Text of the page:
Ann Callie Manning, best known for her enormous leadership contributions to social, racial and economic justice initiatives, died March 3, 2022. Born in her beloved Keosauqua, Iowa, to Evelyn (Trink) Manning and John Albert Manning on November 24, 1947, Ann was 74 years old. A lifelong leader of causes that sought to dismantle systemic injustices, she was a loved mentor to many in the Twin Cities and beyond.

Ann graduated from Old Dominion University in Accounting, St. Mary’s University with a Master of Arts in Counseling Psychology, and from Harvard University’s Kennedy School of Government where she received a mid-career Masters in Public Administration. After her first job as a CPA accountant, she had, as she later described, “a “checkered career history”. She held positions in Human Resources and Director of Corporate Planning at Medtronic, Director of Strategic Business Services at Wilson Leaning and Strategic Planning consultant with U Care and numerous other corporate and non-profit groups.

She was Coordinator, Wealth for the Common Good, a network of leaders that promotes an economy that works for everyone. She also organized the second annual Women’s Congress of the Science and Environmental Health Network for which she was honored with the 84th Sullivan Ballou award. It honors activists, reformers and others who have “merged their hearts and actions into the wave of spiritual evolution that is making the world a better place”.

It was in her social and racial justice work that Ann most embodied the principles of her Christian heritage and her Buddhist practice. Her latest work with Plymouth Congregational Church’s Racial Justice Initiative was a testimony to her values of compassion and equity for all. As a member of the Board of the Indigenous Peoples Task Force was deeply involved in its Capital Campaign for its new Center for Art and Wellness, support of its youth choir ensemble, and her participation in water walks to honor and protect our living waters. She was a member of Tergar Meditation Community under the guidance of Yongey Mingyur Rinpoche. Members described her as an activist embodying the principles of a Bodhisattva, whose intention in life is to be a benefit to all beings.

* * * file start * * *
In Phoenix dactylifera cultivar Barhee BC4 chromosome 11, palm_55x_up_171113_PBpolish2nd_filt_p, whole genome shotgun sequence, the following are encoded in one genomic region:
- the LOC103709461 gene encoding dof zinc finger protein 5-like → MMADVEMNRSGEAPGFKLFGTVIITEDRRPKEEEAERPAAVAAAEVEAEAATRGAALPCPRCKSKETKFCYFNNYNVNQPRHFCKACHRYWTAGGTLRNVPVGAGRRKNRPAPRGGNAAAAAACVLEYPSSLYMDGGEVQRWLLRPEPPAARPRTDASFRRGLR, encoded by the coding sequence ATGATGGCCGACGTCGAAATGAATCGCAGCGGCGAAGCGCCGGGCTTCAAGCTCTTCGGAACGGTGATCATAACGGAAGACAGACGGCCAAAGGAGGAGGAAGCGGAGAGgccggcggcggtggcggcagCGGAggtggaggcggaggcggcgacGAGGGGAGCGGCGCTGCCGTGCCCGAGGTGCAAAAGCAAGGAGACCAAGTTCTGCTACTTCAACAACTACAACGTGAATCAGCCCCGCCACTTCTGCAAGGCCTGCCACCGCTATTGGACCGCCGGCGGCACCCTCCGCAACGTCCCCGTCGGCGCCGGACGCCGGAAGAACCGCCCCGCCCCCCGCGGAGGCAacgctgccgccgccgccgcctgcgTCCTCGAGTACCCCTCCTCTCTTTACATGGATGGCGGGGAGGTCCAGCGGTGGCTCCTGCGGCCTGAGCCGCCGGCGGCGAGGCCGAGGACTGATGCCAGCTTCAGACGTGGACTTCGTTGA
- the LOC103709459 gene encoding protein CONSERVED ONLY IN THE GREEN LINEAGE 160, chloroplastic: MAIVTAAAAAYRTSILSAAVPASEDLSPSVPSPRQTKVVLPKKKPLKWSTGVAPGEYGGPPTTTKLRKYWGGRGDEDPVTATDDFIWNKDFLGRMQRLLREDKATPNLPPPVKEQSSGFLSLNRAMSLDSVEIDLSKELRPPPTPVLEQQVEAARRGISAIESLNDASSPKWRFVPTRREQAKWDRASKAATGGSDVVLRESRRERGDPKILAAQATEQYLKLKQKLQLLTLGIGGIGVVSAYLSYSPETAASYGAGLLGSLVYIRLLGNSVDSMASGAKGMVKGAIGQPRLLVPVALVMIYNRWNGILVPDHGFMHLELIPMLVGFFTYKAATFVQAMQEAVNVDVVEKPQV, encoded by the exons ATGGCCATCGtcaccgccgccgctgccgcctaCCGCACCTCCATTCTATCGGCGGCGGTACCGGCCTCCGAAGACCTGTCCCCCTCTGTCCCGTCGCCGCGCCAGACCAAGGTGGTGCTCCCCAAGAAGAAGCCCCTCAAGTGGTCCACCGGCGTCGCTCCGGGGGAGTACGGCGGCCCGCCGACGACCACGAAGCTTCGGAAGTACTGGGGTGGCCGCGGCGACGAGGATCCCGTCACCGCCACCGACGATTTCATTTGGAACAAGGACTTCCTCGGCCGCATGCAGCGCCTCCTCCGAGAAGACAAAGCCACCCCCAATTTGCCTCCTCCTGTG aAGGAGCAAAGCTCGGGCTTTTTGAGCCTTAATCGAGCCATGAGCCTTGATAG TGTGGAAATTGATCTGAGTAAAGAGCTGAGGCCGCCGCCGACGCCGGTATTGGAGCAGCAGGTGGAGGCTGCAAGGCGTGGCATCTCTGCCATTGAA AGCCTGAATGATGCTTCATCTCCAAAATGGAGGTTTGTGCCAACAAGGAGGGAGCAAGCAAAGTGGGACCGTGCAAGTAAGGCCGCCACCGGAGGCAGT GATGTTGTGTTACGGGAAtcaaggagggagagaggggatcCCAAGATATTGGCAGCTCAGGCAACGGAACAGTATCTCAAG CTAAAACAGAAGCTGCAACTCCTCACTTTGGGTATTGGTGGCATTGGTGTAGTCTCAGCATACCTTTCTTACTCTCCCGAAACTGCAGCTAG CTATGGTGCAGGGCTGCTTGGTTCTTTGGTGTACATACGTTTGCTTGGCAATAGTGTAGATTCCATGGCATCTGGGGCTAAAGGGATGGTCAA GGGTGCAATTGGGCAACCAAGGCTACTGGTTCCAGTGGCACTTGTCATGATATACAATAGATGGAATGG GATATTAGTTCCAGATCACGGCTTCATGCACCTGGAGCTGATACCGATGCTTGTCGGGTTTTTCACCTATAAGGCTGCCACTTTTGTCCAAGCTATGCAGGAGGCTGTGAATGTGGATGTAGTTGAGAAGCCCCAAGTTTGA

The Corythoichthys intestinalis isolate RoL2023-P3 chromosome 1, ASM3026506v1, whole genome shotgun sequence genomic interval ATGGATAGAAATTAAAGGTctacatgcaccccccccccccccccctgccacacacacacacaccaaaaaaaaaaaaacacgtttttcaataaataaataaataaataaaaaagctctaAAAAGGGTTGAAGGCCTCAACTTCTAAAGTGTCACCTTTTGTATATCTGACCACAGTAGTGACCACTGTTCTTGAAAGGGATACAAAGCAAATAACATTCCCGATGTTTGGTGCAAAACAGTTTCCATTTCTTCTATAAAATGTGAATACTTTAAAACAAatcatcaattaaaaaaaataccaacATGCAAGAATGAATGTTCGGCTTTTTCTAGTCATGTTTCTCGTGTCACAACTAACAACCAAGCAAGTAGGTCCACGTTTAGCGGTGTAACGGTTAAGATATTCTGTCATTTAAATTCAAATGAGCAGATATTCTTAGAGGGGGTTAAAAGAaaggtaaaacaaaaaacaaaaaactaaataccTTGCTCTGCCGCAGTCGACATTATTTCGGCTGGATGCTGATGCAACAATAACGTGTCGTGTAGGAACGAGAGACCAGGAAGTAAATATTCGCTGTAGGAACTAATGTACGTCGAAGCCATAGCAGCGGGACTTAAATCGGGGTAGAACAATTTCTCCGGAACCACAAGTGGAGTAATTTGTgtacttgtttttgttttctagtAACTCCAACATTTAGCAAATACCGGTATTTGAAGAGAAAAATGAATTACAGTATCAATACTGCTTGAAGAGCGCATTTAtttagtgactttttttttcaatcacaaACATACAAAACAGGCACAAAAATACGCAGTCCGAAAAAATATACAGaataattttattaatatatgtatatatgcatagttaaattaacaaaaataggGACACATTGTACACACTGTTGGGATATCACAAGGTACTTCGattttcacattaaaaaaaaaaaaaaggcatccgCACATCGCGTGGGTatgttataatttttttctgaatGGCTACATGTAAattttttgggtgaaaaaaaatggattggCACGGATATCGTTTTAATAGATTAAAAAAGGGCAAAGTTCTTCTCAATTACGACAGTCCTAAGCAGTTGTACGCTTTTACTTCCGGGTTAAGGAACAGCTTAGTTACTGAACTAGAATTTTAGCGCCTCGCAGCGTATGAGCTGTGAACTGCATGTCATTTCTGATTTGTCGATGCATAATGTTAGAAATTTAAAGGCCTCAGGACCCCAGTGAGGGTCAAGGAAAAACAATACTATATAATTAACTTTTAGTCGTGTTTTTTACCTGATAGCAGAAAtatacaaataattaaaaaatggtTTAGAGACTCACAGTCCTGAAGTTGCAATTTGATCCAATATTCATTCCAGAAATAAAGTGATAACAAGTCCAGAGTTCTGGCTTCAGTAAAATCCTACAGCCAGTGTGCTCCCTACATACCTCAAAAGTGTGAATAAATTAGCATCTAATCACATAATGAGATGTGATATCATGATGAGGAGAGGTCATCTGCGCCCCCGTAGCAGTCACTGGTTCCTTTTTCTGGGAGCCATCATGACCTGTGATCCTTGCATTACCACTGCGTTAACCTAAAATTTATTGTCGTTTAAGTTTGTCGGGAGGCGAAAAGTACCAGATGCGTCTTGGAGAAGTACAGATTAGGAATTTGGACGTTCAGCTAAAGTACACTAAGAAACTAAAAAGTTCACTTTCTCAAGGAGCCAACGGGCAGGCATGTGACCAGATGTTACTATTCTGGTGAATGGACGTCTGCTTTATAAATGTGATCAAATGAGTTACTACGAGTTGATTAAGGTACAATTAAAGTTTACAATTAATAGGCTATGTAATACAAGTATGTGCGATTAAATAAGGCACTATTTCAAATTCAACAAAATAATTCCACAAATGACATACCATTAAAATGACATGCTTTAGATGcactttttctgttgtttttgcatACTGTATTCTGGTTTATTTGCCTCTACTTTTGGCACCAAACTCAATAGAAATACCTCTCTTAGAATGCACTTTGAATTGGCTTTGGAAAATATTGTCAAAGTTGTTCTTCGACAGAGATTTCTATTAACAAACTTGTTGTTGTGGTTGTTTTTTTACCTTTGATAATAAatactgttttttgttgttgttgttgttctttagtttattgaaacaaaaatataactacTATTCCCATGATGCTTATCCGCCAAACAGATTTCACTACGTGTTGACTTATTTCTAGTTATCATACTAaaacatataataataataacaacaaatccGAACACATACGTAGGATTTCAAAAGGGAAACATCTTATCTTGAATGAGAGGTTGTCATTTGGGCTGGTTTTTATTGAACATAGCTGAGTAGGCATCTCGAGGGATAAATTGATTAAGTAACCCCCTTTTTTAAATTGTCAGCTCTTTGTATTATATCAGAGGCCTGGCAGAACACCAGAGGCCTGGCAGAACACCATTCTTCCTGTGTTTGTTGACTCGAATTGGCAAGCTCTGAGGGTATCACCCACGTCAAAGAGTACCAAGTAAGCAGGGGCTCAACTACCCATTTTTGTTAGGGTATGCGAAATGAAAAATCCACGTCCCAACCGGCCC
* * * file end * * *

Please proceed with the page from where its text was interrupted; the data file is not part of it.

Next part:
Ann was a natural networker, aligning with and supporting additional causes for which she nudged her friends to become active. Many say they would not be doing the particular community work they’re currently engaged in if it weren’t for her invitation - no, her gentle but bold suggestion. Days before she died, some of her “closest” 100+ friends participated in a Zoom meeting to celebrate her life. They spoke to her how her compassion, mentorship, witness and friendship had played an impact in their lives. As one friend later said, memories of her “wisdom and grace fill my broken heart.” Another said “She made the world a better place.”

Ann was a woman of uncommon intelligence, charm and equanimity. She had a wry sense of humor that usually contained a clear message. Her last Facebook post just one month ago proclaimed “I Read Banned Books. What’s on your list to read this winter?” She also loved music of all genres. She had a beautiful voice and it’s no surprise that one of the last times she awakened was to the sound of a music therapist singing and playing “There’ll be Peace in the Valley for Me” on his guitar. She opened her eyes and said very clearly, “So true” and then returned to her deep slumber.

Ann was devoted to her large family. She was preceded in death by her parents, Evelyn (Trink) and John Albert Manning and is also survived by her siblings: George Manning (Kathy), Mai Nguyen (AFS) (Ham), John Manning (Lynn), David Manning (Janet), Matt Manning (Judy), Albert Manning (Kim), Elizabeth Manning, her aunt, Betty Perkins, her many nieces, nephews and cousins. The Manning family wants to pay special appreciation to her longtime friend and devoted caregiver, Barb Arney, and her large numbers of friends and co-conspirators for their love and support over her illness. They also appreciate the tender care given to Ann at the J.A. Wedum Residential Hospice and to the wonderful staff in various departments of Abbott Northwestern Hospital.

Donations can be made in Ann’s honor to Beacon Interfaith Housing Collaborative, Indigenous Peoples Task Force (Nibiwalk and Ikidowin programs), Science and Environmental Health Network or any other program with which Ann was involved. Condolences may be addressed to: Barbara Arney, 6800 York Ave S, Apt 810, Edina, MN 55435. A celebration of life service will be held at Plymouth Congregational Church, 1900 Nicollet Avenue, Minneapolis, May 17, 2022, at 10 am. Additionally, there will be a graveside service at Purdom Cemetery in Keosauqua, Iowa, followed by a celebration of life at the Hotel Manning on Saturday, April 30, 2022, at 2 pm.